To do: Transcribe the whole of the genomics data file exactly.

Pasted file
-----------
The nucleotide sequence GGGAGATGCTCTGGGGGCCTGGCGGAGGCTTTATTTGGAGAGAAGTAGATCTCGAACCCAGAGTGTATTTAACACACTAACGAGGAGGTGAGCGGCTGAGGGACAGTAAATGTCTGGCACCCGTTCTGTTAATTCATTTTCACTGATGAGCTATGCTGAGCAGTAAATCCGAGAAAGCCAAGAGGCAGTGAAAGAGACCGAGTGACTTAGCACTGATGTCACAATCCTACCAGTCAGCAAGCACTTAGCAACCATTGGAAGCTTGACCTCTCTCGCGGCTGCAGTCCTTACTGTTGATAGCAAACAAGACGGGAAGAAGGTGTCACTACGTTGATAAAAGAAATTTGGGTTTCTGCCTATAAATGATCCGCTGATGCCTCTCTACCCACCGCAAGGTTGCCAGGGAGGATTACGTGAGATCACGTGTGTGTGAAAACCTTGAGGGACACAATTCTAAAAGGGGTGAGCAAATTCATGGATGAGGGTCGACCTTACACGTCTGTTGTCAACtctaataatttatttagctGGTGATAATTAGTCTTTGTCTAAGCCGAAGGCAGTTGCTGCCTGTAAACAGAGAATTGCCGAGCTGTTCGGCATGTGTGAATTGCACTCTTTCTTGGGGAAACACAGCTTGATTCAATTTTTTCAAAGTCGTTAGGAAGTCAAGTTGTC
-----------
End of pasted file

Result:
The nucleotide sequence GGGAGATGCTCTGGGGGCCTGGCGGAGGCTTTATTTGGAGAGAAGTAGATCTCGAACCCAGAGTGTATTTAACACACTAACGAGGAGGTGAGCGGCTGAGGGACAGTAAATGTCTGGCACCCGTTCTGTTAATTCATTTTCACTGATGAGCTATGCTGAGCAGTAAATCCGAGAAAGCCAAGAGGCAGTGAAAGAGACCGAGTGACTTAGCACTGATGTCACAATCCTACCAGTCAGCAAGCACTTAGCAACCATTGGAAGCTTGACCTCTCTCGCGGCTGCAGTCCTTACTGTTGATAGCAAACAAGACGGGAAGAAGGTGTCACTACGTTGATAAAAGAAATTTGGGTTTCTGCCTATAAATGATCCGCTGATGCCTCTCTACCCACCGCAAGGTTGCCAGGGAGGATTACGTGAGATCACGTGTGTGTGAAAACCTTGAGGGACACAATTCTAAAAGGGGTGAGCAAATTCATGGATGAGGGTCGACCTTACACGTCTGTTGTCAACtctaataatttatttagctGGTGATAATTAGTCTTTGTCTAAGCCGAAGGCAGTTGCTGCCTGTAAACAGAGAATTGCCGAGCTGTTCGGCATGTGTGAATTGCACTCTTTCTTGGGGAAACACAGCTTGATTCAATTTTTTCAAAGTCGTTAGGAAGTCAAGTTGTC